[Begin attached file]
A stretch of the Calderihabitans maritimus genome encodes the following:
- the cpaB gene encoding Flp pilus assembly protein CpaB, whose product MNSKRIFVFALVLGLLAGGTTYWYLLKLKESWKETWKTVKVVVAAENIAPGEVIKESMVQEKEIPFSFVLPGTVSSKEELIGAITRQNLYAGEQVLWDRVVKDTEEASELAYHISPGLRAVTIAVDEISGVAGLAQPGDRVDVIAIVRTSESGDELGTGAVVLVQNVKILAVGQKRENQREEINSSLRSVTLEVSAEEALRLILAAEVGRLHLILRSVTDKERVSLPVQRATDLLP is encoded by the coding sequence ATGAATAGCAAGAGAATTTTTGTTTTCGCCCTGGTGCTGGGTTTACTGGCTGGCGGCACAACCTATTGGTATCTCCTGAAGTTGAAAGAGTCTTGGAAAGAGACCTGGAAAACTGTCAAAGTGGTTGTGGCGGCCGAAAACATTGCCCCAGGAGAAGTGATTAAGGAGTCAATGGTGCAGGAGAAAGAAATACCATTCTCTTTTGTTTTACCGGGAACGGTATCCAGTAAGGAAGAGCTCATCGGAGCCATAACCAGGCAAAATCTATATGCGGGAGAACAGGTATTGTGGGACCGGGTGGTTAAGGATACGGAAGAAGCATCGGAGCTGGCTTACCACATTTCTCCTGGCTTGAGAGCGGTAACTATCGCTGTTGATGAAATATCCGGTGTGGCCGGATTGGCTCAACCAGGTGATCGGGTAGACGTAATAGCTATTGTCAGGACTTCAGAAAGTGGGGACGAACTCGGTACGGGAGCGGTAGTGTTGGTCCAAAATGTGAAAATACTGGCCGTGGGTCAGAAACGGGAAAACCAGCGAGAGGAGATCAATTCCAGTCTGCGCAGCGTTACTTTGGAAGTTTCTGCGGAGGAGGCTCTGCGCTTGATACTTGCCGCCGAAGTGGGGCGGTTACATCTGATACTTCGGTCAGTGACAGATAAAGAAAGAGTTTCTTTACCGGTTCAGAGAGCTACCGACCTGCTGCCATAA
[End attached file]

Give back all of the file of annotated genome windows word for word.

A stretch of the Calderihabitans maritimus genome encodes the following:
- the cpaB gene encoding Flp pilus assembly protein CpaB, whose product MNSKRIFVFALVLGLLAGGTTYWYLLKLKESWKETWKTVKVVVAAENIAPGEVIKESMVQEKEIPFSFVLPGTVSSKEELIGAITRQNLYAGEQVLWDRVVKDTEEASELAYHISPGLRAVTIAVDEISGVAGLAQPGDRVDVIAIVRTSESGDELGTGAVVLVQNVKILAVGQKRENQREEINSSLRSVTLEVSAEEALRLILAAEVGRLHLILRSVTDKERVSLPVQRATDLLP is encoded by the coding sequence ATGAATAGCAAGAGAATTTTTGTTTTCGCCCTGGTGCTGGGTTTACTGGCTGGCGGCACAACCTATTGGTATCTCCTGAAGTTGAAAGAGTCTTGGAAAGAGACCTGGAAAACTGTCAAAGTGGTTGTGGCGGCCGAAAACATTGCCCCAGGAGAAGTGATTAAGGAGTCAATGGTGCAGGAGAAAGAAATACCATTCTCTTTTGTTTTACCGGGAACGGTATCCAGTAAGGAAGAGCTCATCGGAGCCATAACCAGGCAAAATCTATATGCGGGAGAACAGGTATTGTGGGACCGGGTGGTTAAGGATACGGAAGAAGCATCGGAGCTGGCTTACCACATTTCTCCTGGCTTGAGAGCGGTAACTATCGCTGTTGATGAAATATCCGGTGTGGCCGGATTGGCTCAACCAGGTGATCGGGTAGACGTAATAGCTATTGTCAGGACTTCAGAAAGTGGGGACGAACTCGGTACGGGAGCGGTAGTGTTGGTCCAAAATGTGAAAATACTGGCCGTGGGTCAGAAACGGGAAAACCAGCGAGAGGAGATCAATTCCAGTCTGCGCAGCGTTACTTTGGAAGTTTCTGCGGAGGAGGCTCTGCGCTTGATACTTGCCGCCGAAGTGGGGCGGTTACATCTGATACTTCGGTCAGTGACAGATAAAGAAAGAGTTTCTTTACCGGTTCAGAGAGCTACCGACCTGCTGCCATAA